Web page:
Tuesday, 11 May 2010

Beyond Hope - Andrew Strong

I won't go into too much detail, but I’ve just had to undertake a psychometric test. I’ve always been more than a little proud of my refusal to see the world in the way that others see it, and if anything, was hoping that this test would confirm I was on the spectrum that ranges between eccentric and beyond hope.

There were something like one hundred and seventy questions in the test, ranging from "I enjoy theories" to "I hate parties". As the test proceeded, so my positive responses were clustered together, as were my negative answers. So things I like (books, people, singing and watercress) all appeared in the same question, forcing me to make a distinction. Similarly, all the things I hate (golf, getting up, Wotsits and rabies) were thrown together to make me differentiate between them.

Imagine if you were asked whether you hated Wotsits more than rabies, could you decide? Rabies is nasty, but is thankfully uncommon. Wotsits, they pop up all over the place, those horrible, disgusting, floury, yellow puke pods.

At the end of all this psychometric twaddle, I had to sit in a room with an expert who told me how nuts I was. She laughed until she cried as she described the huge variations in my responses. "You are a silent loner," she said. "You sit outside of the circle, looking in. You hate Wotsits more than rabies. That's very weird."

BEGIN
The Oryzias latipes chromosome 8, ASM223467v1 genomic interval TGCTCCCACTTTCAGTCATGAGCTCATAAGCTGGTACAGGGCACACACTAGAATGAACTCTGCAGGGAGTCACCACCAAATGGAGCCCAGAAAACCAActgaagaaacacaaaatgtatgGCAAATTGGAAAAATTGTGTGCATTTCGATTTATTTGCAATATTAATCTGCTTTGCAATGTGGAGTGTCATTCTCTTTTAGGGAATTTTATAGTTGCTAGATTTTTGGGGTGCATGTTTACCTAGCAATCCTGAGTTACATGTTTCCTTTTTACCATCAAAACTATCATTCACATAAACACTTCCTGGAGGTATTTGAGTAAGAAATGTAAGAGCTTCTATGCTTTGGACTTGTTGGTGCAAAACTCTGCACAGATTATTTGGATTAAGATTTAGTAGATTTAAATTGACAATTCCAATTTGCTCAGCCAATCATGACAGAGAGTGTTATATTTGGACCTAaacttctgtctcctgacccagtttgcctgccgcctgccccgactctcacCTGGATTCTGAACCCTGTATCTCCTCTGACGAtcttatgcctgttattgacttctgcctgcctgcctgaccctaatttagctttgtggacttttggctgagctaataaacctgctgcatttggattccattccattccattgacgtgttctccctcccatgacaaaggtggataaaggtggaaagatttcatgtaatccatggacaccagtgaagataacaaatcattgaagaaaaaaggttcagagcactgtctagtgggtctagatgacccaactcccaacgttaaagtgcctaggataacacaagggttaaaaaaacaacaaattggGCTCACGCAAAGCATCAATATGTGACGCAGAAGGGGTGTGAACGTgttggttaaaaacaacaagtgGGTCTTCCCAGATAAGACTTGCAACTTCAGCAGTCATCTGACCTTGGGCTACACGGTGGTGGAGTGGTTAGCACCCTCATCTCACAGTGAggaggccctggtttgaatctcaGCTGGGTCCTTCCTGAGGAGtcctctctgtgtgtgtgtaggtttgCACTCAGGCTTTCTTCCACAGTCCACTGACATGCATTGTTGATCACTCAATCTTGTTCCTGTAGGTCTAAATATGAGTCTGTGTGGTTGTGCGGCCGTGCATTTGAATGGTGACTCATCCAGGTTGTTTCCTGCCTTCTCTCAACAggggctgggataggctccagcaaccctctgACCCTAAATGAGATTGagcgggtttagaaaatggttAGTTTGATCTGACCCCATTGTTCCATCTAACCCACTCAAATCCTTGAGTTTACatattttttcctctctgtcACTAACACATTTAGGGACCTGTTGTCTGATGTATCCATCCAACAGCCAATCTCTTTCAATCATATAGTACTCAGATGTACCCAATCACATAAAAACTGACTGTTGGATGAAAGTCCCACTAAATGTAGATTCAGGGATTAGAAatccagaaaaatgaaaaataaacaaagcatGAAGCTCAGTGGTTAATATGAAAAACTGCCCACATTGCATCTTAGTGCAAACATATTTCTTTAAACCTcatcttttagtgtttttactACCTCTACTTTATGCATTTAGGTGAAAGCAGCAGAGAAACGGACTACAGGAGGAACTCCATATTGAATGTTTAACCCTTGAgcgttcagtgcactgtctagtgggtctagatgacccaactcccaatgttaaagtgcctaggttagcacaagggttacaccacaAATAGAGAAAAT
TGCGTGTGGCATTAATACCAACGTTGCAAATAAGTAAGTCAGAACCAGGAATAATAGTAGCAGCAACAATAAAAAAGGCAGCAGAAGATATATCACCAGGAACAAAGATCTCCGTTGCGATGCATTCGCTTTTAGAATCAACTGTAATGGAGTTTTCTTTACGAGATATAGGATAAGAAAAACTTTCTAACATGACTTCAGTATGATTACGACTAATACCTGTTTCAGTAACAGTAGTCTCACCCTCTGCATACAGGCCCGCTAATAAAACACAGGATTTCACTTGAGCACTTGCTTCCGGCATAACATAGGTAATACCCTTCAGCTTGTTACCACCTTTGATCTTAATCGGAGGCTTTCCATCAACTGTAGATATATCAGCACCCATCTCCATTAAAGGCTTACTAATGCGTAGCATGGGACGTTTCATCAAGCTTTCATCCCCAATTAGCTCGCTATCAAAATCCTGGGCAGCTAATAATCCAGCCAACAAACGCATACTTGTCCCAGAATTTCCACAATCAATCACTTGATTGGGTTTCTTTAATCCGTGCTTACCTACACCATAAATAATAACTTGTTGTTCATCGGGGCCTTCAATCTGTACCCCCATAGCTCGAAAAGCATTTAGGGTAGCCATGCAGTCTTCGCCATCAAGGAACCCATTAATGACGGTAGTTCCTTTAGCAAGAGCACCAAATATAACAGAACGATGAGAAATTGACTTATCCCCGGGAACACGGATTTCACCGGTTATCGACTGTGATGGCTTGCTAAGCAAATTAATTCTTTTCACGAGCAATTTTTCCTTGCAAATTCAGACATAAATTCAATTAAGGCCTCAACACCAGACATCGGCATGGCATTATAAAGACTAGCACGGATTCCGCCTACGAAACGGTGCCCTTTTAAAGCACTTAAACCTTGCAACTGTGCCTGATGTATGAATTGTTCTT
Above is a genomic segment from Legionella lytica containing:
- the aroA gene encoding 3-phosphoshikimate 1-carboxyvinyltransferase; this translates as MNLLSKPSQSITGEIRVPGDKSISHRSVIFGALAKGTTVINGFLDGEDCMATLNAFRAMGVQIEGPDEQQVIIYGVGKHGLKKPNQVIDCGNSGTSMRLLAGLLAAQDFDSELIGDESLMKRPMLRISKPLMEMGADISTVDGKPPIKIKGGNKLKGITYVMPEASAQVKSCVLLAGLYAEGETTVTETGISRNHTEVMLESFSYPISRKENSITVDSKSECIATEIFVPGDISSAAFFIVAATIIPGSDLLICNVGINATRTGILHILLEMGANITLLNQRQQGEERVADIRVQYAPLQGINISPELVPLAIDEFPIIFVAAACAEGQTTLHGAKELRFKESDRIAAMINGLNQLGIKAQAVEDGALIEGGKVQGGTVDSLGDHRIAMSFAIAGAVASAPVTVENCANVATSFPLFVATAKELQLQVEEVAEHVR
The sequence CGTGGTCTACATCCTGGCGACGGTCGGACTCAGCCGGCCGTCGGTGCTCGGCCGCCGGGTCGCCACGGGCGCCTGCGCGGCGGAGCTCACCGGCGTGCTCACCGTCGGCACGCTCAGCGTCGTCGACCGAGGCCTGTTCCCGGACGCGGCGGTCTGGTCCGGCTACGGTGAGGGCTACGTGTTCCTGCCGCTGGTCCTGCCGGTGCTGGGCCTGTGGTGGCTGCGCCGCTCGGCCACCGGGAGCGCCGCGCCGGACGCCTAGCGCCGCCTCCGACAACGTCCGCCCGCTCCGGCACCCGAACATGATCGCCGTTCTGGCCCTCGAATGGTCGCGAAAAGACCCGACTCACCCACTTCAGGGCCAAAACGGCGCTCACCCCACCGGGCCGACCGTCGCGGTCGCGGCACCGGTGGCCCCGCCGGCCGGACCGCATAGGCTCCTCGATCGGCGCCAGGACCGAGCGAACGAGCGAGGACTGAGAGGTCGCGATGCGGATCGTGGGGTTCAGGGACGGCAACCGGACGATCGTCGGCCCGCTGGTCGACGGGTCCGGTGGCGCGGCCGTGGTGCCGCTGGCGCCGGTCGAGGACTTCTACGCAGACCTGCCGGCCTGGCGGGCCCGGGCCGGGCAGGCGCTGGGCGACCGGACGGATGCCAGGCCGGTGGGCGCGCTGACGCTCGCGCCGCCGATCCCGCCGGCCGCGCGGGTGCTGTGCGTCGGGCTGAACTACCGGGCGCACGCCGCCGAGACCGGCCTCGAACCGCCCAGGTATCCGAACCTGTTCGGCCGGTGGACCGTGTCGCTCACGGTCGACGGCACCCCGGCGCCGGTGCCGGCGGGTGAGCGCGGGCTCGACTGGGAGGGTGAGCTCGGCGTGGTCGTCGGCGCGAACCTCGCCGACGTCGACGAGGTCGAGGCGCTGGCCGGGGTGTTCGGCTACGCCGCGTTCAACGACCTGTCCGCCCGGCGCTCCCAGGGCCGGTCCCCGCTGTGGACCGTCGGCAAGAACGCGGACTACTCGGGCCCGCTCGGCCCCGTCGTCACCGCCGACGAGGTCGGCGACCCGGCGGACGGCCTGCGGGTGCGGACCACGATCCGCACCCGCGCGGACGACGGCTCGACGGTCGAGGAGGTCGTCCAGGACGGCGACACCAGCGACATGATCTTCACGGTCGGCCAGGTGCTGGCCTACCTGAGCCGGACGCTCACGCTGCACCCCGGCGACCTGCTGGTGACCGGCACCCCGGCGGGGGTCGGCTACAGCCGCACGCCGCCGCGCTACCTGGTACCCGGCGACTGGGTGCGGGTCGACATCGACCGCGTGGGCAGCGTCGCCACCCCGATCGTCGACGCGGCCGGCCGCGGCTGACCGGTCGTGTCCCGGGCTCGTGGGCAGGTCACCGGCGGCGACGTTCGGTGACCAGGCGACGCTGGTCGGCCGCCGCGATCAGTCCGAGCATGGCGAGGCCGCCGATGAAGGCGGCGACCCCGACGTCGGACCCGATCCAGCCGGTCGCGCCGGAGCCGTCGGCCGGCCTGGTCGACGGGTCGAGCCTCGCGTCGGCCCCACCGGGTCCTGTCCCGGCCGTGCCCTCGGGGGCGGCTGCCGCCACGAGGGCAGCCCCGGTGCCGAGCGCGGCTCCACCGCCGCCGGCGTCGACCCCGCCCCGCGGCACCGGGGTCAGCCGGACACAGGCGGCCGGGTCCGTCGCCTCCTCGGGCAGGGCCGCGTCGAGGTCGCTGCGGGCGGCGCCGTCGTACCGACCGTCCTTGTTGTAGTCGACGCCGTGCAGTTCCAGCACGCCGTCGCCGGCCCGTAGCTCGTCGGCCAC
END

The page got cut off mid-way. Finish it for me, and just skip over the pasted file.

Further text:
"Ah," I replied, "but I love watercress more than singing!"

She filed my report away and told me, no, I couldn't have a copy. For once in my life, I wish I could have been normal. It must feel so good. To like parties more than poetry, and sunshine more than stationery. I can only wish.

But as I spend hours alone, making things up, it is unlikely that the outside world would consider me a balanced, rounded human being. I am not, and I don’t want to be. I want to be the eccentric that I am, because in that way the world is an endlessly entertaining series of the bizarre, the surreal and the utterly incomprehensible. If I were organised and rational, possessed of that dubious quality ‘common sense’, then I am certain I would be incapable of doing what I enjoy doing most, making things up.

From what I’ve come to understand, psychometric tests are used more and more often in business and especially in the civil service. I suppose the logical consequence of all this is that eventually the world will be controlled by robots, and the imaginative, the bizarre, the curious and the quirky will be designated ‘unnecessary’ and consigned to the rubbish tip of history.


Farah Mendlesohn said...

If this is in the UK, it is illegal for her to deny you a copy of your own records.

*Epecially* if the test went through/is stored on a computer.

These days even public exam papers can be reclaimed.

catdownunder said...

And, as it is all too easy for people to manipulate the answers on this sort of test, I should not worry too much about deviating from what is supposedly 'normal'. It is 'normal' to deviate, especially if you are creative.

Rachel Ward said...

Oh, I hate these tests. You start off thinking 'this is fun' and then when other people analyse the results you realise it isn't. I did one at work (the day job) which was designed to place all the members of a new department in one of four categories. I ended up with two other people out of a total of 40 in the 'blue' group which, it was made pretty clear to a roomful of colleagues was the introverted, anally-retentive trainspotter group. We were then laughed at by all the fun, sociable, dynamic 'red' and 'yellow' people. It was absolutely humiliating. Sort of thing that could turn you into a serial killer if you were that way inclined.

Pen said...

Lol! This post made be laugh. You sound like a delightful creature.